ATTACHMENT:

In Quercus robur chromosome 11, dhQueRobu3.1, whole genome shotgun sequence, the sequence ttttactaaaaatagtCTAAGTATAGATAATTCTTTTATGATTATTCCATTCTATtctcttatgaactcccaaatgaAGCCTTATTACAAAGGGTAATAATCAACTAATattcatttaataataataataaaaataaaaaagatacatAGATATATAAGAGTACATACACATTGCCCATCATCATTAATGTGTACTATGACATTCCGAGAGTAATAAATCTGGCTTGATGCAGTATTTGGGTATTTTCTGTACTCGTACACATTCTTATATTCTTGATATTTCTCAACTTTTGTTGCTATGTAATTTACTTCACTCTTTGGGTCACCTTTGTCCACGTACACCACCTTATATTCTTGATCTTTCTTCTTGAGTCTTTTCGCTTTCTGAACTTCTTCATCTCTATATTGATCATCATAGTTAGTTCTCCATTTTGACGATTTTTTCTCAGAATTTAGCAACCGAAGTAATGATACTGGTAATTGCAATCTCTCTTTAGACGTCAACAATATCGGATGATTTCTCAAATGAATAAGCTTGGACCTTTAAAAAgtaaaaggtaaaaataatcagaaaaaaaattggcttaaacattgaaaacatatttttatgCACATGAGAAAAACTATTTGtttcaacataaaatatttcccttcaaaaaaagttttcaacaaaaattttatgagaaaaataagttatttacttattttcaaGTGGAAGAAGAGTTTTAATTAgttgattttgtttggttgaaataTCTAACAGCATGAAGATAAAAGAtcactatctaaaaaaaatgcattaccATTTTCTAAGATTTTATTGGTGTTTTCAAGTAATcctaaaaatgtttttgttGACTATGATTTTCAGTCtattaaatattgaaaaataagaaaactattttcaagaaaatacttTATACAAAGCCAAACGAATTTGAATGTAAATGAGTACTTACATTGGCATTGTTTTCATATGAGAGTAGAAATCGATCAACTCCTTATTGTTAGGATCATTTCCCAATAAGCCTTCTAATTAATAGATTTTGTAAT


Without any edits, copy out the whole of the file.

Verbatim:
In Quercus robur chromosome 11, dhQueRobu3.1, whole genome shotgun sequence, the sequence ttttactaaaaatagtCTAAGTATAGATAATTCTTTTATGATTATTCCATTCTATtctcttatgaactcccaaatgaAGCCTTATTACAAAGGGTAATAATCAACTAATattcatttaataataataataaaaataaaaaagatacatAGATATATAAGAGTACATACACATTGCCCATCATCATTAATGTGTACTATGACATTCCGAGAGTAATAAATCTGGCTTGATGCAGTATTTGGGTATTTTCTGTACTCGTACACATTCTTATATTCTTGATATTTCTCAACTTTTGTTGCTATGTAATTTACTTCACTCTTTGGGTCACCTTTGTCCACGTACACCACCTTATATTCTTGATCTTTCTTCTTGAGTCTTTTCGCTTTCTGAACTTCTTCATCTCTATATTGATCATCATAGTTAGTTCTCCATTTTGACGATTTTTTCTCAGAATTTAGCAACCGAAGTAATGATACTGGTAATTGCAATCTCTCTTTAGACGTCAACAATATCGGATGATTTCTCAAATGAATAAGCTTGGACCTTTAAAAAgtaaaaggtaaaaataatcagaaaaaaaattggcttaaacattgaaaacatatttttatgCACATGAGAAAAACTATTTGtttcaacataaaatatttcccttcaaaaaaagttttcaacaaaaattttatgagaaaaataagttatttacttattttcaaGTGGAAGAAGAGTTTTAATTAgttgattttgtttggttgaaataTCTAACAGCATGAAGATAAAAGAtcactatctaaaaaaaatgcattaccATTTTCTAAGATTTTATTGGTGTTTTCAAGTAATcctaaaaatgtttttgttGACTATGATTTTCAGTCtattaaatattgaaaaataagaaaactattttcaagaaaatacttTATACAAAGCCAAACGAATTTGAATGTAAATGAGTACTTACATTGGCATTGTTTTCATATGAGAGTAGAAATCGATCAACTCCTTATTGTTAGGATCATTTCCCAATAAGCCTTCTAATTAATAGATTTTGTAAT